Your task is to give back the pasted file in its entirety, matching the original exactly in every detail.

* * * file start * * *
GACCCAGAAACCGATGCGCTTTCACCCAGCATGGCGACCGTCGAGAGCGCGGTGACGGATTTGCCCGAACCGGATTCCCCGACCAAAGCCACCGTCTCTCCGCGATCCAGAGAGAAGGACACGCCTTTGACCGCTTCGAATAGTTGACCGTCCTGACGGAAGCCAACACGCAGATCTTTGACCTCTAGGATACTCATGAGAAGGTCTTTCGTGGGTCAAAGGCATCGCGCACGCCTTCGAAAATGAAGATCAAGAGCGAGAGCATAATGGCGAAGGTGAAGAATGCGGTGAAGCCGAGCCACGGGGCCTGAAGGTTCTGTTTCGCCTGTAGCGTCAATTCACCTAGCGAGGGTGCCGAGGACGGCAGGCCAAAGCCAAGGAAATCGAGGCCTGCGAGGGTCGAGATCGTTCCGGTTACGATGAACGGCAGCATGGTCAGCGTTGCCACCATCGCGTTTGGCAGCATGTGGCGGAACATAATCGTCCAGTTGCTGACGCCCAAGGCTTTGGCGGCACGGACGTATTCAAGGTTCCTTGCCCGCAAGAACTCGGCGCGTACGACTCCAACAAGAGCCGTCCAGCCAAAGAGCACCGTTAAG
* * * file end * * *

GACCCAGAAACCGATGCGCTTTCACCCAGCATGGCGACCGTCGAGAGCGCGGTGACGGATTTGCCCGAACCGGATTCCCCGACCAAAGCCACCGTCTCTCCGCGATCCAGAGAGAAGGACACGCCTTTGACCGCTTCGAATAGTTGACCGTCCTGACGGAAGCCAACACGCAGATCTTTGACCTCTAGGATACTCATGAGAAGGTCTTTCGTGGGTCAAAGGCATCGCGCACGCCTTCGAAAATGAAGATCAAGAGCGAGAGCATAATGGCGAAGGTGAAGAATGCGGTGAAGCCGAGCCACGGGGCCTGAAGGTTCTGTTTCGCCTGTAGCGTCAATTCACCTAGCGAGGGTGCCGAGGACGGCAGGCCAAAGCCAAGGAAATCGAGGCCTGCGAGGGTCGAGATCGTTCCGGTTACGATGAACGGCAGCATGGTCAGCGTTGCCACCATCGCGTTTGGCAGCATGTGGCGGAACATAATCGTCCAGTTGCTGACGCCCAAGGCTTTGGCGGCACGGACGTATTCAAGGTTCCTTGCCCGCAAGAACTCGGCGCGTACGACTCCAACAAGAGCCGTCCAGCCAAAGAGCACCGTTAAG